Happiness in America is on a decline, according to a new report released Monday.
The U.N.’s “World Happiness Report” launched just in time for International Day of Happiness on March 20, a U.N. holiday established in 2012 and celebrated around the world today.
But according to the new report, happiness in America has fallen over the years. Since the U.N.’s first report in 2012, the nation has fallen three spots.
To come up with the happiness rankings, analysts examined answers to a specific question from the 2014-16 Gallup World Poll, a popular, massive survey with respondents from 155 different countries.
Approximately 2,000-3,000 people per country participated.
The question (included below) asks respondents to rate their lives on a scale of zero to 10 across six factors: life expectancy, generosity, social support, freedom, corruption and GDP.
Please imagine a ladder with steps numbered from zero at the bottom to 10 at the top. Suppose we say that the top of the ladder represents the best possible life for you, and the bottom of the ladder represents the worst possible life for you. On which step of the ladder would you say you personally feel you stand at this time, assuming that the higher the step the better you feel about your life, and the lower the step the worse you feel about it? Which step comes closest to the way you feel?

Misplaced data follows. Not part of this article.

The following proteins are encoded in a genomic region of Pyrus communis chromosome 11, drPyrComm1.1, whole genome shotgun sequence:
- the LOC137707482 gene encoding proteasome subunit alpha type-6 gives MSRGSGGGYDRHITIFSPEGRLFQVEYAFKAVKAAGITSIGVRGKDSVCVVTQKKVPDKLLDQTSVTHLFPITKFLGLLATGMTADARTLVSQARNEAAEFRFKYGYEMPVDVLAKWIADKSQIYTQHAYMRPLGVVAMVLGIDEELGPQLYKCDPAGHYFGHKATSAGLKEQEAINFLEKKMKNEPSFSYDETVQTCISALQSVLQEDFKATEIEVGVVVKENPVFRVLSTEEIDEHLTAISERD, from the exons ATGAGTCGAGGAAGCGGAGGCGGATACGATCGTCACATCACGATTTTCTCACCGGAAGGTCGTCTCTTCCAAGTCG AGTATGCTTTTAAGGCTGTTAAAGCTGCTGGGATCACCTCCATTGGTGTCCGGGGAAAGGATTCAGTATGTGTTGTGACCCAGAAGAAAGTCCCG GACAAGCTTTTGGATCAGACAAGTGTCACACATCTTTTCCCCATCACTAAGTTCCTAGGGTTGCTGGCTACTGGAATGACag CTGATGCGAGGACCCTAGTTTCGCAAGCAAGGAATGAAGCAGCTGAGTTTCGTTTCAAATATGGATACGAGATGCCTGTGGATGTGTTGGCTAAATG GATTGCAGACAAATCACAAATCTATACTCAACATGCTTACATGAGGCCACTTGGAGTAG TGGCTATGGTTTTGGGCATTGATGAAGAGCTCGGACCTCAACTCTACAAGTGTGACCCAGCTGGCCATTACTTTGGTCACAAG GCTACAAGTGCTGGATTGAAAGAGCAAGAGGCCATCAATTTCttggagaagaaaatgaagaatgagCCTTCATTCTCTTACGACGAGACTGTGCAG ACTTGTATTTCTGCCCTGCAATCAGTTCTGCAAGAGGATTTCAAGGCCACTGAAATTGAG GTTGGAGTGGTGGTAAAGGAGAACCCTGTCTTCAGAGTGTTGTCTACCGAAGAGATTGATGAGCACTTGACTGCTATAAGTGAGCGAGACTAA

According to the report, these happiness measures are often used by governments, organizations and civil society to inform their policy-making decisions.
With an average rank of 7.537, the happiest country in the world is Norway, according to the poll.
The least happy on the list is the Central African Republic, which scored an average happiness rank of 2.693.
As for America, the country fell to No. 14 from No. 11 in 2012 with a current average happiness rank of 6.993.
According to the World Happiness Report, the reasons for America’s reduced happiness in a nutshell are declining social support and increased corruption.
Though individual incomes have increased roughly three times since 1960, “measured happiness” has not risen.
America’s problems with rising income inequality, distrust with the government, how the country reacted to the aftermath of the Sept. 11 terrorist attacks and the nation’s “deteriorating” educational system are some possible factors cited in the report.
“America’s crisis is, in short, a social crisis, not an economic crisis,” the report’s authors wrote.
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